An extremely close up photograph of the face on a US ten dollar bill

For understandable reasons, people tend to get very confused by the new technologies used to add metadata to HTML5 pages: should you use microdata, microformats, metatags or RDFa? Right now, the best answer is “all four”, but that usually just adds to the confusion.

With a few caveats and reservations, it is possible to categorize the best use of each format:

  • If you are displaying contact, address, resume or event information, use microformats, which have better (and wider) support for such data.
  • If you’re tying your pages into Facebook’s Open Graph, wish to embed Dublin Core information in an HTML5 page, or are attempting to plot the relationships between pages, use RDFa.
  • For everything else, use microdata.

A Brief Overview

Adding microdata to web pages allows search engines to better understand and categorize your content while associating it with related data such as thumbnail images, author and summary information. Sometimes this information will be immediately visible to the user, while other microdata will be used to enhance search listings and sharing on social networks while otherwise being invisible to the reader.

There are a few things to remember about microdata schemas:

  • Looking at the possibilities of a microdata schema such as BlogPosting can be somewhat overwhelming. It’s important to understand that you don’t have to use every last microdata property on every page. While there are a few required properties in each schema, most are optional, and can be added to the page as content grows and changes and you become more familiar with the format.
  • Content must be inside an appropriate container in order for a microformat schema to work. If you’re using HTML5 well, you’ll usually have these containers already in your markup: blog postings should be wrapped in <article> tags, for example. On occasion you may need to add <div> and <span> elements, but these should be kept to an absolute minimum: you should use the existing semantic markup as a framework to build on microdata whenever possible.
  • Content that does not appear on the page but needs to appear in microdata is marked up as metatags. Rather confusingly, these metatags are inside the associated content, and appear in the <body>, not the <head>, of the document.
  • Not every microdata schema is supported yet.You’ll find good search engine response to some (Recipes, BlogPostings) but not others, as Google hasn’t yet integrated them into its search algorithms. This will change over time.

Let’s take a look at a typical blog post that uses HTML5 for basic markup:

		<img src="arabic-manuscript.jpg" alt="Arabic manuscript">
	<h1><a href="">
Mathematics in The Muslim Golden Age</a></h1>
	<p>Dudley Storey / <time datetime="2012-11-28">28 November 2012
	<p>During the faith’s rapid military expansion out of Arabia and Persia 
	in the 8th to 12th centuries, Muslim thinkers preserved and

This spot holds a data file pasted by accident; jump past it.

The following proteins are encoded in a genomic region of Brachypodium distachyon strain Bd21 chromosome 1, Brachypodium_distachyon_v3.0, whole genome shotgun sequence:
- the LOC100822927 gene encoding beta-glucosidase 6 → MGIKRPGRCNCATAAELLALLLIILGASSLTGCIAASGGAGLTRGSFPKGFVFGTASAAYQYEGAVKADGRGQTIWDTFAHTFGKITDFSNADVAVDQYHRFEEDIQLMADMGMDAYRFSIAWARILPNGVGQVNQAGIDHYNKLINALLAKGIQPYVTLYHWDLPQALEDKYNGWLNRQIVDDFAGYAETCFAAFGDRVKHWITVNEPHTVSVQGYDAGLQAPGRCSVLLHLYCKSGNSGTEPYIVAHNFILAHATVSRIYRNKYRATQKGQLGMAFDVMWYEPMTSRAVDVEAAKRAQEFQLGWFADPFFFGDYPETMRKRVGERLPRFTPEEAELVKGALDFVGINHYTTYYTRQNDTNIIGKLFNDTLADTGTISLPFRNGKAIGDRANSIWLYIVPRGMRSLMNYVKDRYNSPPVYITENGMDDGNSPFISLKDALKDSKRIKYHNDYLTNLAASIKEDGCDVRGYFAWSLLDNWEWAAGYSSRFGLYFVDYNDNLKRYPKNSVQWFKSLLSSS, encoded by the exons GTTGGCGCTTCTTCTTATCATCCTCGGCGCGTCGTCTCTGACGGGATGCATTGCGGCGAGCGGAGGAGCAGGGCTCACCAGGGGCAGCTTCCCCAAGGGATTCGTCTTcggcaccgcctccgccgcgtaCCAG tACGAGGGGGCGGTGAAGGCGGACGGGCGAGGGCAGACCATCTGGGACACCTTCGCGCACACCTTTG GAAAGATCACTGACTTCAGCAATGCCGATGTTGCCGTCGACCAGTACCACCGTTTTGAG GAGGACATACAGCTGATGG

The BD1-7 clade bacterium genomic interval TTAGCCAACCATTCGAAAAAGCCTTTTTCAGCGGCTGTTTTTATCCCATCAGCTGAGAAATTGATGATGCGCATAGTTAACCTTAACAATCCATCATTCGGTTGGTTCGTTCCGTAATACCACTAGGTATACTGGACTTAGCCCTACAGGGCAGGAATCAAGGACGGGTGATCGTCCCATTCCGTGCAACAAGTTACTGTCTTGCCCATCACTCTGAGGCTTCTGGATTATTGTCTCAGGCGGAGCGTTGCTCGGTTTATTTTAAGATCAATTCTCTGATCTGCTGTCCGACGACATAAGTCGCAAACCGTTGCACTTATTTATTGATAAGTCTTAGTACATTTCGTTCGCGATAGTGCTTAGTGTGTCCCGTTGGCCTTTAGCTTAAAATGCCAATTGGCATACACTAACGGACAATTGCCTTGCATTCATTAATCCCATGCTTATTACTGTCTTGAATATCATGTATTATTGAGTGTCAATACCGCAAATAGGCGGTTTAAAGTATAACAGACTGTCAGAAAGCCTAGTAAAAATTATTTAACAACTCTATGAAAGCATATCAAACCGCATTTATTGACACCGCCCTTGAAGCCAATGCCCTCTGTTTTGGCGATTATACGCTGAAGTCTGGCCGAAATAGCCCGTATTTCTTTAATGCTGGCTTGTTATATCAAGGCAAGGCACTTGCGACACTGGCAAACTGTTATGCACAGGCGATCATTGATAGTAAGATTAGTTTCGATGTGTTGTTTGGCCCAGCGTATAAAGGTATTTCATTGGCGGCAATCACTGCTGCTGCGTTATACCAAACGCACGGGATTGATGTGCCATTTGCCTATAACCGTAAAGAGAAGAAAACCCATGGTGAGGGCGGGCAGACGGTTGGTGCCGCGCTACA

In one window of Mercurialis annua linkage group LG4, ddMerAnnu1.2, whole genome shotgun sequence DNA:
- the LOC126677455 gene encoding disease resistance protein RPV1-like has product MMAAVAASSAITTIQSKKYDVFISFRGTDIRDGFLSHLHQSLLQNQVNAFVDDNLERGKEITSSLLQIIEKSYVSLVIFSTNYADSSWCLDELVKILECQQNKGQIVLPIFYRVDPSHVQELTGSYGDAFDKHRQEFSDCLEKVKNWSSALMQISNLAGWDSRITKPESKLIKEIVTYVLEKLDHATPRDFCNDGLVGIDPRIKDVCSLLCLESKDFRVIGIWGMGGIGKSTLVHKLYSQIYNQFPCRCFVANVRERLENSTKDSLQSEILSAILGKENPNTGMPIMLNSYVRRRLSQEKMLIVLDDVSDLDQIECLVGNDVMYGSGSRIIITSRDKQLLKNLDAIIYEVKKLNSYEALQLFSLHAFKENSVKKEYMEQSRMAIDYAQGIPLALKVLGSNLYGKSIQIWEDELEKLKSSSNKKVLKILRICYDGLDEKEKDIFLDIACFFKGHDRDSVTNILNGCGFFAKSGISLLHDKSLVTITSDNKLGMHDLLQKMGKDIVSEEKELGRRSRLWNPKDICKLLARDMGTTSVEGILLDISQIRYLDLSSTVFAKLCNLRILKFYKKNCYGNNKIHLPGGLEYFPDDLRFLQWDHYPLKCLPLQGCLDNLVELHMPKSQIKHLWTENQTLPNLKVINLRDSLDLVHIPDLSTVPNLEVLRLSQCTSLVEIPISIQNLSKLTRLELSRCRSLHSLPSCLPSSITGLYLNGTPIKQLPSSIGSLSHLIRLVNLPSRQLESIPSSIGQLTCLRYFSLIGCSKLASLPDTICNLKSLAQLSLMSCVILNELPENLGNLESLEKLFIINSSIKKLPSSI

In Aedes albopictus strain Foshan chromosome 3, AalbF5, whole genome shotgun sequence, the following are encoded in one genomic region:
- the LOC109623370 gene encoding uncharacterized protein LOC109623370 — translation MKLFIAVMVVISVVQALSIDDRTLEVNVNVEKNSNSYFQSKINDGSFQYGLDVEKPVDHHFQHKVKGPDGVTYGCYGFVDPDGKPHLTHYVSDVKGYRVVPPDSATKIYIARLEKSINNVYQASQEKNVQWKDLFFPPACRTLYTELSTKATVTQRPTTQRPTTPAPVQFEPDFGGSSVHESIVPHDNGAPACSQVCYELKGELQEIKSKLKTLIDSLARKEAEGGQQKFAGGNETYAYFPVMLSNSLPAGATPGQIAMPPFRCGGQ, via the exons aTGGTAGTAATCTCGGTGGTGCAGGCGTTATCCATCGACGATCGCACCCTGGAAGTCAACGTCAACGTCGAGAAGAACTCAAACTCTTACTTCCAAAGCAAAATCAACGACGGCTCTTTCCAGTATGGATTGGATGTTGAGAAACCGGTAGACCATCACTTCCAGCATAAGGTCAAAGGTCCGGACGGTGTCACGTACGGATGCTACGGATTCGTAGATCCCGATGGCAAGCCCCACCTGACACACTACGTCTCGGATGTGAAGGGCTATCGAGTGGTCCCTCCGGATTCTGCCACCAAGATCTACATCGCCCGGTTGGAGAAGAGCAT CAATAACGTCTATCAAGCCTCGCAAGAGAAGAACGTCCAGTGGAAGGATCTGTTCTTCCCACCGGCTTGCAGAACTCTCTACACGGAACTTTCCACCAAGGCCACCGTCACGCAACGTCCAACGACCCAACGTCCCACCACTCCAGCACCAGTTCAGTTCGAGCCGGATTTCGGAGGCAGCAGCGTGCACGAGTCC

expounded on the discoveries of the Greeks and Romans.

The article already has good semantic structure, with the heading wrapped with a permalink to the article URL. However, we need to make that association concrete for search engines (“this isn’t a random link: this is the URL you should associate with this article”), as well as provide information on who the author is and the date of publication. Right now, that information is obvious to human readers, but not to search engines: the date in the article could be a reference to anything, and the author’s name is simply a string of characters.

Let’s start by creating a context for the microdata by adding itemscope and itemtype attributes to the parent article element:

<article itemscope itemtype=>

All the microdata information we add must be within the context of this itemscope, i.e. within the article tag.

<article itemscope itemtype="">
		<img src="" alt="Arabic mathematical manuscript"  itemprop="image">
	<h1 itemprop="name"><a href="" itemprop="url">Mathematics in The Muslim Golden Age</a></h1>
	<meta itemprop="description" content="From the 8th to 13th centuries Muslim scholars  made significant advancements in mathematics, including linear algebra">
	<p><span itemprop="author">Dudley Storey</span> / 
	<time datetime="2012-11-28" itemprop="datePublished">
	28 November 2012
	<div itemprop="articleBody">
		<p>During the faith’s rapid expansion out of Arabia and Persia in the 
		8th to 12th centuries, Muslim thinkers preserved and expounded on the 
		discoveries of the Greeks and Romans.

There are a few important points to note:

  • First, URLs we provide in microdata must be absolute, and contain the full URL. This includes the value for the image src attribute.
  • Because the short description does not appear on the page itself, I have added it as a metatag.
  • I’ve only added to the markup in two places: once around the main content of the article itself, to demark the body text, and once around the author’s name. In both cases, this was necessary because no other semantic structure existed immediately around the content with which I could directly hook the itemprop attributes into.

Passing the completed code through Google’s Structured Data Testing Tool (formerly Rich Snippets) shows just how much more information and context microdata provides.

There is much more that we could do here, but I would suggest that this is the minimum amount of microdata that should be added to a typical blog post.

Photograph by Eli Christman, used under a Creative Commons Attribution 2.0 Generic license

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